As the Chargers prepare for the NFL draft, The Times will examine their roster. Part 9 of 10: Quarterbacks.
Whenever the Chargers open the 2020 season — no matter the date, the opposition, the venue — something historic is guaranteed to happen.
A quarterback other than Philip Rivers will start, something that hasn’t occurred since Dec. 31, 2005.
That afternoon, Drew Brees made his final Chargers appearance in a 23-7 loss to Denver at Qualcomm Stadium. Late in the second quarter, Rivers replaced Brees and then started the next 235 consecutive games.
To understand how long ago that was, consider that Dick Vermeil still was coaching in the NFL. Bill Cowher, too. The Miami Dolphins were being coached by Nick Saban.
But the reality of a new post-Rivers era became official when the Chargers and Rivers opted to part ways in February.
Tyrod Taylor, who backed up Rivers last year, is expected to be the Week 1 starter, with Easton Stick the only other quarterback on the roster. Stick was a fifth-round pick a year ago and never was active for a game.
Taylor, 30, is entering his 10th NFL season and started for three years in Buffalo, beginning in 2015. But, since Week 3 in 2018, he has attempted only seven passes.
“We’re really happy with Tyrod right now,” general manager Tom Telesco said Friday in a Zoom meeting with the media. “He’s an experienced quarterback. He’s taken a team to the playoffs before. He knows our offense. He knows our coaches. Our coaches know him. His teammates believe in him. We believe in him.”
Unlike Rivers, Taylor has the ability to make plays with his feet, a quality that appeals to coach Anthony Lynn and fits with the new era of quarterbacking in the NFL.
Taylor also has a history of protecting the football, another characteristic Lynn embraces. In each of his three seasons as a starter with the Bills, he never had more than six interceptions. Taylor has a career interception rate of only 1.5%.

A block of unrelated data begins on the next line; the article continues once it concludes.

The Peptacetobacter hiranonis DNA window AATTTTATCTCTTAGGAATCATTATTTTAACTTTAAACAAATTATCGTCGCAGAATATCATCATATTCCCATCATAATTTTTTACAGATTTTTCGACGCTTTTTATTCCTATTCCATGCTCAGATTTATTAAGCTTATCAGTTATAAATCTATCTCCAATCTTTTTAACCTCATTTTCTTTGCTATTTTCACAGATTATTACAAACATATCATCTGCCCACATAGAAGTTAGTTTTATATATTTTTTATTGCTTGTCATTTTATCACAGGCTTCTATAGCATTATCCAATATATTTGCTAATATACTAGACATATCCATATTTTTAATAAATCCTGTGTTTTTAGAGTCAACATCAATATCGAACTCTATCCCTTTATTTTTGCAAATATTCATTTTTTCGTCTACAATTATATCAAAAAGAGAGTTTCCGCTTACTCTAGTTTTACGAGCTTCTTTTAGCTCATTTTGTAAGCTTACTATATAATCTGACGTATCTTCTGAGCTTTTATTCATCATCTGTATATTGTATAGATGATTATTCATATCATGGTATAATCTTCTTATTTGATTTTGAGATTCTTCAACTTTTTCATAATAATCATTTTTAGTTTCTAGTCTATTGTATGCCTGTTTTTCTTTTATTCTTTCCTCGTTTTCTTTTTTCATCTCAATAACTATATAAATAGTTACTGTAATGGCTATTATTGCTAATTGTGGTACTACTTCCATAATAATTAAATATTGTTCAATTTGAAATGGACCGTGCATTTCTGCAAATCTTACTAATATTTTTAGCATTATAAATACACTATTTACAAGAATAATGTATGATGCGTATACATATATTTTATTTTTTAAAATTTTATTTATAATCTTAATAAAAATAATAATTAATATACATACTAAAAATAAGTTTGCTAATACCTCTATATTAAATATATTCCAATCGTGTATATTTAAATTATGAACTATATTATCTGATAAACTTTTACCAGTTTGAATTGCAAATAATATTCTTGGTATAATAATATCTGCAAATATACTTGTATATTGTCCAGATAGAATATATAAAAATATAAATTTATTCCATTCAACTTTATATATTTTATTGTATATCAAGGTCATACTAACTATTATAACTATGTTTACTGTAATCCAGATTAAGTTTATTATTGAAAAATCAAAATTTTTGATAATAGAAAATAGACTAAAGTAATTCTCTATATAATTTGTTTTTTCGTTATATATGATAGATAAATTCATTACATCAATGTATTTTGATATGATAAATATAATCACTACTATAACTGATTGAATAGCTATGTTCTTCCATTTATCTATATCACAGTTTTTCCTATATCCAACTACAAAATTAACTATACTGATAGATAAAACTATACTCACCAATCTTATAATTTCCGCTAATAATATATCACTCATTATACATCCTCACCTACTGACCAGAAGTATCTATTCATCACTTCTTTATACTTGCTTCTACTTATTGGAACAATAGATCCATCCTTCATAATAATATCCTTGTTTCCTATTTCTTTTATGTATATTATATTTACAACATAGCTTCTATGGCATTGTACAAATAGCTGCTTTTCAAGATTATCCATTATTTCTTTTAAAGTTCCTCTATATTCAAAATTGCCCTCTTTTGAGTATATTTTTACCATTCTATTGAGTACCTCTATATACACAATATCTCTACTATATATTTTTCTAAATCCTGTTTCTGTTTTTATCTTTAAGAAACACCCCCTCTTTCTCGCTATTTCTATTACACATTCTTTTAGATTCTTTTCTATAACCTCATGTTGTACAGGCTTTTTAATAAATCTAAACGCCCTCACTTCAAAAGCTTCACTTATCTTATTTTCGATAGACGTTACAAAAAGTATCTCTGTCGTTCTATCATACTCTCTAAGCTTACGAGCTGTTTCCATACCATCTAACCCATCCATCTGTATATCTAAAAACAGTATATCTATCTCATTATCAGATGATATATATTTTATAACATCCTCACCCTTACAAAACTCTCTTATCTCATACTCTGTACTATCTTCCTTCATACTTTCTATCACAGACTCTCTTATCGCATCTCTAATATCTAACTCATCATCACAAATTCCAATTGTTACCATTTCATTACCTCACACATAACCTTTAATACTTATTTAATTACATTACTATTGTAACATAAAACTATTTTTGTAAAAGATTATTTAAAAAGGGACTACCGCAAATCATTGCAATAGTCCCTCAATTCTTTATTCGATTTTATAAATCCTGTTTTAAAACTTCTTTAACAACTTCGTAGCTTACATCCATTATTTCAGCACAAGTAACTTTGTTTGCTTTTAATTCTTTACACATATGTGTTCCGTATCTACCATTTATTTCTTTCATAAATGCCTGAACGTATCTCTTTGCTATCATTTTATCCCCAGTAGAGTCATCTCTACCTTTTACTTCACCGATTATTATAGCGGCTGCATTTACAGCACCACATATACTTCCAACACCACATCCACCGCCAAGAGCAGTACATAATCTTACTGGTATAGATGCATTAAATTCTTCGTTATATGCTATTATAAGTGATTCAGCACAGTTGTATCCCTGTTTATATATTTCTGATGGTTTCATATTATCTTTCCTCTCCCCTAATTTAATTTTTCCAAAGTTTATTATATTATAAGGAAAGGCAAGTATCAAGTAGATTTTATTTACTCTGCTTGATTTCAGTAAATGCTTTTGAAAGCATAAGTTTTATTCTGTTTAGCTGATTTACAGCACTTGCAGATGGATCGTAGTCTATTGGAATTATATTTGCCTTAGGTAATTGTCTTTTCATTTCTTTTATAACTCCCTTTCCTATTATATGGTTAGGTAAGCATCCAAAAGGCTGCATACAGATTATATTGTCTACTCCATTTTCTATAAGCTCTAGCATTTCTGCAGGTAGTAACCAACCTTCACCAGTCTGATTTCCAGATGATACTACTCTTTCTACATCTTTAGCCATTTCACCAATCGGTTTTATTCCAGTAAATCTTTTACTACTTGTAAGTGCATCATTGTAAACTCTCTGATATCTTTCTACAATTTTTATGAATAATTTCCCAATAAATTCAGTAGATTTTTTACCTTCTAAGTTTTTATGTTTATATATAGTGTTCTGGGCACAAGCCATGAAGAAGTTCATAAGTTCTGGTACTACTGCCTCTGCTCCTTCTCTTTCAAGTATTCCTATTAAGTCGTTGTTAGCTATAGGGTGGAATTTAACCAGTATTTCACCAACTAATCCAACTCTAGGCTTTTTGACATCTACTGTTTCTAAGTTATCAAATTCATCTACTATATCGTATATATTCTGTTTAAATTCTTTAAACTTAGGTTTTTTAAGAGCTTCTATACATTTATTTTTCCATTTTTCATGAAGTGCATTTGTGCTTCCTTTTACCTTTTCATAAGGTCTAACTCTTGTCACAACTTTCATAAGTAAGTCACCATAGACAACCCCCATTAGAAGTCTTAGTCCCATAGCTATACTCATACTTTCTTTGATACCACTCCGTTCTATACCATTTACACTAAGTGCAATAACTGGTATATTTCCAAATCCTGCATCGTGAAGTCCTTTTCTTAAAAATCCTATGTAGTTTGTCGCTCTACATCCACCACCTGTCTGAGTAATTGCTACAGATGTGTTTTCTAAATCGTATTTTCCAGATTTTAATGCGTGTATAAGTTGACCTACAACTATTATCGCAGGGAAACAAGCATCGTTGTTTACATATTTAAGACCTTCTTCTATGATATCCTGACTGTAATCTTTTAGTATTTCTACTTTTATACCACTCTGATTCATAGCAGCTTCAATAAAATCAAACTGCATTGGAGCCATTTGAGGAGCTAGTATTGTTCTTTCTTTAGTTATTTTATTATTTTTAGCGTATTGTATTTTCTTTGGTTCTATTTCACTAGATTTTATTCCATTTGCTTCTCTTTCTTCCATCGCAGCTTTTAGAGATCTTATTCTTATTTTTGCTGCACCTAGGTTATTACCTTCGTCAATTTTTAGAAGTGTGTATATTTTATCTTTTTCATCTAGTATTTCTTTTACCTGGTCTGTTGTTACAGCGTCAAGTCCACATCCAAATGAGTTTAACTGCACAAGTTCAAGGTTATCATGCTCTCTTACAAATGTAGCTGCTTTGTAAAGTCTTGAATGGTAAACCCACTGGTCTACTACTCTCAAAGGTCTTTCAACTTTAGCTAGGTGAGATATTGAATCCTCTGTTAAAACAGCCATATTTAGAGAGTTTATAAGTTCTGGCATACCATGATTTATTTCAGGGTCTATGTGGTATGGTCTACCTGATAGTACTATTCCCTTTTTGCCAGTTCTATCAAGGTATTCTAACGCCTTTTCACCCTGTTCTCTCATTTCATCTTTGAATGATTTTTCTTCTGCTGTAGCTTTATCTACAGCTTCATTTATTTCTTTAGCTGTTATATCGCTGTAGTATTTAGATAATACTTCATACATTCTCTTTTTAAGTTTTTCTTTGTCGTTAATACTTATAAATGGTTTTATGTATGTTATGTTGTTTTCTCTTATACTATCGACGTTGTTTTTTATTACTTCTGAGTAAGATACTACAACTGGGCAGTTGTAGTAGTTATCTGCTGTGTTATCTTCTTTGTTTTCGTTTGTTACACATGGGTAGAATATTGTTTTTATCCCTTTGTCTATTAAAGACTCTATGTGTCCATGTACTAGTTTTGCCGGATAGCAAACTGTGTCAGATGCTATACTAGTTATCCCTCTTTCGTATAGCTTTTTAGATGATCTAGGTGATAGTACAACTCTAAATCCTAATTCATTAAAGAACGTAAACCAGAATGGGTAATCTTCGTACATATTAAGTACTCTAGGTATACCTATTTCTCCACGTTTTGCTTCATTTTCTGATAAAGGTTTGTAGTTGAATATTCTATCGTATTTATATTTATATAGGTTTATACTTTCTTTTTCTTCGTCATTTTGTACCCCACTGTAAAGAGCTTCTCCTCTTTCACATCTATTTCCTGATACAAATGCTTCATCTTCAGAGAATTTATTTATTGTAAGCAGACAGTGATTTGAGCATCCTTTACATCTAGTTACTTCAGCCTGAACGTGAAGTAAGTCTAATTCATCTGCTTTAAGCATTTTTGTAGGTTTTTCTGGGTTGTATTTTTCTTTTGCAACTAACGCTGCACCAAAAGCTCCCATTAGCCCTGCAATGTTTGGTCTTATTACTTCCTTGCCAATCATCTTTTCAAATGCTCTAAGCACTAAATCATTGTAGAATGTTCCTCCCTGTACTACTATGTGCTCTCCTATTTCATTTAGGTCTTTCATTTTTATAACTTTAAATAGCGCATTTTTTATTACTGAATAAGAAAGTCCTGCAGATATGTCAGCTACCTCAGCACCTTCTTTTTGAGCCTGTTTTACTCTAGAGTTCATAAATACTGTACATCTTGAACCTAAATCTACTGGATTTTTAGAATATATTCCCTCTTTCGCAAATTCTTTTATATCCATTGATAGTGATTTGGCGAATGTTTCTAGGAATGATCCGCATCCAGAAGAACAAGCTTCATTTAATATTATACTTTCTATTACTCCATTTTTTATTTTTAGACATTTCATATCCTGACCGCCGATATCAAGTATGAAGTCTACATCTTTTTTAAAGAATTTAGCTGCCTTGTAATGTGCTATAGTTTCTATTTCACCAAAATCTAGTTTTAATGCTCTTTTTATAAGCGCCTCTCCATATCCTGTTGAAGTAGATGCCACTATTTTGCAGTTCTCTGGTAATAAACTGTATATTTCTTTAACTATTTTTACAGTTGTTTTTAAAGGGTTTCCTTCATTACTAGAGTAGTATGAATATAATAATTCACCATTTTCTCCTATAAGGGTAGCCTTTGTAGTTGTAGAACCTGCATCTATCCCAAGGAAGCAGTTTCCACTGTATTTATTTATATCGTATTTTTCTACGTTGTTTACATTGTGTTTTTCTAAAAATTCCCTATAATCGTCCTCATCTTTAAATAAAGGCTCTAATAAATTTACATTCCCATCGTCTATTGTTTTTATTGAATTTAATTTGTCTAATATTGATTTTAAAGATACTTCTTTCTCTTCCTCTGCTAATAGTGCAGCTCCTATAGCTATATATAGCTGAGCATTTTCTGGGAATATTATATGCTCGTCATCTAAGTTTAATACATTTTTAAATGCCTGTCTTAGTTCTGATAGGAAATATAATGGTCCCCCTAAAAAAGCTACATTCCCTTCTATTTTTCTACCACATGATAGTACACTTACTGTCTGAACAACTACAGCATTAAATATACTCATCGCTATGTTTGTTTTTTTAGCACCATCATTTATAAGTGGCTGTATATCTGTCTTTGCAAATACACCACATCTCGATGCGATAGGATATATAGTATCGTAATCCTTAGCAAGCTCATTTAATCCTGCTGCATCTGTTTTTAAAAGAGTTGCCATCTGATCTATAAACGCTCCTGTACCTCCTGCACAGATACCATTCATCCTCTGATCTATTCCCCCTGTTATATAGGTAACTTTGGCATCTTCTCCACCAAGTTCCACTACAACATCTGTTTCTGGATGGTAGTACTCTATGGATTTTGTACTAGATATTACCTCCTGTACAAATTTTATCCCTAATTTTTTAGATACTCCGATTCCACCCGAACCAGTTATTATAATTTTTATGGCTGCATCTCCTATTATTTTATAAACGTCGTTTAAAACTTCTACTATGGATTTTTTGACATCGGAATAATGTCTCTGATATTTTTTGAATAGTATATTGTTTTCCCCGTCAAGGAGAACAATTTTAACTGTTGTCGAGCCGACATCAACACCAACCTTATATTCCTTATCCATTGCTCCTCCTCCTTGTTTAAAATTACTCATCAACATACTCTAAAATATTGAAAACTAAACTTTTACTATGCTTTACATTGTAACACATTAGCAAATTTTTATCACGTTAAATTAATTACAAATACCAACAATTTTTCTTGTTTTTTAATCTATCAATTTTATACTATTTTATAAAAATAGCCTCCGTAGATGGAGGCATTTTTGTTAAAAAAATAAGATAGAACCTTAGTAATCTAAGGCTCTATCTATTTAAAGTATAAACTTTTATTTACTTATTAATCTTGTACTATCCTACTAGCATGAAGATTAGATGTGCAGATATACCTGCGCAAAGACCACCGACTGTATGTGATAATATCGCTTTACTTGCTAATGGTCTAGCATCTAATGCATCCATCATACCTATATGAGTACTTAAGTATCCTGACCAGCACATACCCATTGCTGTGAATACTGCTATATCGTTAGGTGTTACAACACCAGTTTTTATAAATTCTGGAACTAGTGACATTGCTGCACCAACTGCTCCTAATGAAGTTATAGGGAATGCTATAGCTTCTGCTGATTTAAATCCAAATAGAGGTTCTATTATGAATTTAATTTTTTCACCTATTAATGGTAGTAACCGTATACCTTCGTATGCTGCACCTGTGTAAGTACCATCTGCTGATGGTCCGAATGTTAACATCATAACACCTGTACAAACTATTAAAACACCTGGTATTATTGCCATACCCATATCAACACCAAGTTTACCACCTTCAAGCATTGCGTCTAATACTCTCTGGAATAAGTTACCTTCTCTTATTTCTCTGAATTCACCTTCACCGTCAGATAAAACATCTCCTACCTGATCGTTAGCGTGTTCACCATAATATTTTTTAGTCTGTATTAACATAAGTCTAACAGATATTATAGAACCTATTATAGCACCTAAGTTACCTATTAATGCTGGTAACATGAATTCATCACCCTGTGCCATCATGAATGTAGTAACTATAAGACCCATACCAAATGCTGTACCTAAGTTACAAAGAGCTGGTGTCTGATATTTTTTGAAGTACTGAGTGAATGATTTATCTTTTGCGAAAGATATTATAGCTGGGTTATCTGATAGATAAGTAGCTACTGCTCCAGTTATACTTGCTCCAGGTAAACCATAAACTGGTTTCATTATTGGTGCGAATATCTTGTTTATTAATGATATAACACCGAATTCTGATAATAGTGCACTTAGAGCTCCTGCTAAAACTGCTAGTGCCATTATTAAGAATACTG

With the sixth overall pick in the draft Thursday, the Chargers are expected to select a quarterback, though nothing is certain. After Joe Burrow, who is forecast to go to Cincinnati at No. 1, Tua Tagovailoa, Justin Herbert and Jordan Love are the top options.
Telesco praised the 2020 quarterback class but refused to address any in particular.
He also declined to comment on any speculation circulating, including the rumors concerning Tagovailoa’s stock. He is coming back from a season-ending hip injury at Alabama and remains the most interesting of the potential future Chargers.
“I don’t think any GM really tells anybody anything,” Telesco noted.
The Chargers have been linked to free agent Cam Newton, if for no other reason than they need help at quarterback. Signing Newton, however, remains unlikely.
There are concerns about his health, too, since Newton is rebounding from a foot injury that cost him all but two starts last year. He led Carolina to the Super Bowl after the 2015 season, when he also was named the NFL’s MVP.
But since, Newton has appeared in just one postseason game, the same number Taylor has played in that span.
Under contract for 2020: Taylor ($7.5 million), Stick ($744,655).
Free agents: The Chargers were a long shot to sign Tom Brady before the six-time Super Bowl winner decided to sign with Tampa Bay. Brady’s preference was to remain closer to the East Coast.
Draft: There is a chance the Chargers could trade up to draft the quarterback they really want or trade back if that quarterback is gone. Then again, they could veer and select someone such as dynamic Clemson linebacker Isaiah Simmons to go all-in on winning with defense.
Roster decisions: The Chargers drafted Stick because they liked his potential and his production at North Dakota State, where he won four national titles. As a later-round pick, he could develop into at least a dependable NFL backup, something the Chargers will give him an opportunity to do.